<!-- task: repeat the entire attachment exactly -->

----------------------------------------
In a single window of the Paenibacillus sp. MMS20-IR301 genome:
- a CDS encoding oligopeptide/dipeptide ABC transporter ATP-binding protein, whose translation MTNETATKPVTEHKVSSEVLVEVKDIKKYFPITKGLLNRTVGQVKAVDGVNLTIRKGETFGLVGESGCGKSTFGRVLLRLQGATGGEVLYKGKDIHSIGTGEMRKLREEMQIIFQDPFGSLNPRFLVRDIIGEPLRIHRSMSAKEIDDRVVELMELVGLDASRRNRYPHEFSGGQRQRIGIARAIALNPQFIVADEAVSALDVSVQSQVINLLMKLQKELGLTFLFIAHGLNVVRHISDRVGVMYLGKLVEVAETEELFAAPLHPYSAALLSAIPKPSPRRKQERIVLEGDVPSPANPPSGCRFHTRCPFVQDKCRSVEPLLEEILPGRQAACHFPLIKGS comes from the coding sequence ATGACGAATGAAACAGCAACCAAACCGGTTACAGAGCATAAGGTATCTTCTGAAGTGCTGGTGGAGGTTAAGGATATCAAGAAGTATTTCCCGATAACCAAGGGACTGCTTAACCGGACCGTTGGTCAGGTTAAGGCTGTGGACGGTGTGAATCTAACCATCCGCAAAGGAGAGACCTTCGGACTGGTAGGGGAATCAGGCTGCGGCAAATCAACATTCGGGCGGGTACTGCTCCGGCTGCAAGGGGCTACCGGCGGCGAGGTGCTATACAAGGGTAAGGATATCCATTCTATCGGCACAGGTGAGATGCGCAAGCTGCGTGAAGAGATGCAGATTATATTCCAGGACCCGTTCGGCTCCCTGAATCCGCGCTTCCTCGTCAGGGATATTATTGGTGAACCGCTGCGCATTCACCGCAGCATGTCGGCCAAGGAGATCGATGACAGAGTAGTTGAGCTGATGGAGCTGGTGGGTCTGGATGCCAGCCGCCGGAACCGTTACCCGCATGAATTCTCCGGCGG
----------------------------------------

In a single window of the Paenibacillus sp. MMS20-IR301 genome:
- a CDS encoding oligopeptide/dipeptide ABC transporter ATP-binding protein, whose translation MTNETATKPVTEHKVSSEVLVEVKDIKKYFPITKGLLNRTVGQVKAVDGVNLTIRKGETFGLVGESGCGKSTFGRVLLRLQGATGGEVLYKGKDIHSIGTGEMRKLREEMQIIFQDPFGSLNPRFLVRDIIGEPLRIHRSMSAKEIDDRVVELMELVGLDASRRNRYPHEFSGGQRQRIGIARAIALNPQFIVADEAVSALDVSVQSQVINLLMKLQKELGLTFLFIAHGLNVVRHISDRVGVMYLGKLVEVAETEELFAAPLHPYSAALLSAIPKPSPRRKQERIVLEGDVPSPANPPSGCRFHTRCPFVQDKCRSVEPLLEEILPGRQAACHFPLIKGS comes from the coding sequence ATGACGAATGAAACAGCAACCAAACCGGTTACAGAGCATAAGGTATCTTCTGAAGTGCTGGTGGAGGTTAAGGATATCAAGAAGTATTTCCCGATAACCAAGGGACTGCTTAACCGGACCGTTGGTCAGGTTAAGGCTGTGGACGGTGTGAATCTAACCATCCGCAAAGGAGAGACCTTCGGACTGGTAGGGGAATCAGGCTGCGGCAAATCAACATTCGGGCGGGTACTGCTCCGGCTGCAAGGGGCTACCGGCGGCGAGGTGCTATACAAGGGTAAGGATATCCATTCTATCGGCACAGGTGAGATGCGCAAGCTGCGTGAAGAGATGCAGATTATATTCCAGGACCCGTTCGGCTCCCTGAATCCGCGCTTCCTCGTCAGGGATATTATTGGTGAACCGCTGCGCATTCACCGCAGCATGTCGGCCAAGGAGATCGATGACAGAGTAGTTGAGCTGATGGAGCTGGTGGGTCTGGATGCCAGCCGCCGGAACCGTTACCCGCATGAATTCTCCGGCGG